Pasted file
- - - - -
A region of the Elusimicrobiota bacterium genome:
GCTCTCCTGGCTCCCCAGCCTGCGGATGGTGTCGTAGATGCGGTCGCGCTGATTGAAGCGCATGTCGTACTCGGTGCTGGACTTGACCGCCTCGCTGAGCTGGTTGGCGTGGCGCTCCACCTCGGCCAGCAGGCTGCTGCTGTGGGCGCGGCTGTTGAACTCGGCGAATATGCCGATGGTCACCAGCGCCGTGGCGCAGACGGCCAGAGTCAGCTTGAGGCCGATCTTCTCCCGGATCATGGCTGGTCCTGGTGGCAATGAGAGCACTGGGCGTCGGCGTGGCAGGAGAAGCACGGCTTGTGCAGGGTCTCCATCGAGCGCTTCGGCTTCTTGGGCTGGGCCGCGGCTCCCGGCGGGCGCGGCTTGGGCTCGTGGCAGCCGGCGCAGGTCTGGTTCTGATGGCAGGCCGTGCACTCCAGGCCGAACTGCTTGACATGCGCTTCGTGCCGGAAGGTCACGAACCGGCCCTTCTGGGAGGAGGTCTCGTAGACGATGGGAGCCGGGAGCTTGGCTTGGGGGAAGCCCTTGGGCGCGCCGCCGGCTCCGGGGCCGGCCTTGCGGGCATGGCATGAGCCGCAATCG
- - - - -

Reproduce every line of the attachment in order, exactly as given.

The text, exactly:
A region of the Elusimicrobiota bacterium genome:
GCTCTCCTGGCTCCCCAGCCTGCGGATGGTGTCGTAGATGCGGTCGCGCTGATTGAAGCGCATGTCGTACTCGGTGCTGGACTTGACCGCCTCGCTGAGCTGGTTGGCGTGGCGCTCCACCTCGGCCAGCAGGCTGCTGCTGTGGGCGCGGCTGTTGAACTCGGCGAATATGCCGATGGTCACCAGCGCCGTGGCGCAGACGGCCAGAGTCAGCTTGAGGCCGATCTTCTCCCGGATCATGGCTGGTCCTGGTGGCAATGAGAGCACTGGGCGTCGGCGTGGCAGGAGAAGCACGGCTTGTGCAGGGTCTCCATCGAGCGCTTCGGCTTCTTGGGCTGGGCCGCGGCTCCCGGCGGGCGCGGCTTGGGCTCGTGGCAGCCGGCGCAGGTCTGGTTCTGATGGCAGGCCGTGCACTCCAGGCCGAACTGCTTGACATGCGCTTCGTGCCGGAAGGTCACGAACCGGCCCTTCTGGGAGGAGGTCTCGTAGACGATGGGAGCCGGGAGCTTGGCTTGGGGGAAGCCCTTGGGCGCGCCGCCGGCTCCGGGGCCGGCCTTGCGGGCATGGCATGAGCCGCAATCG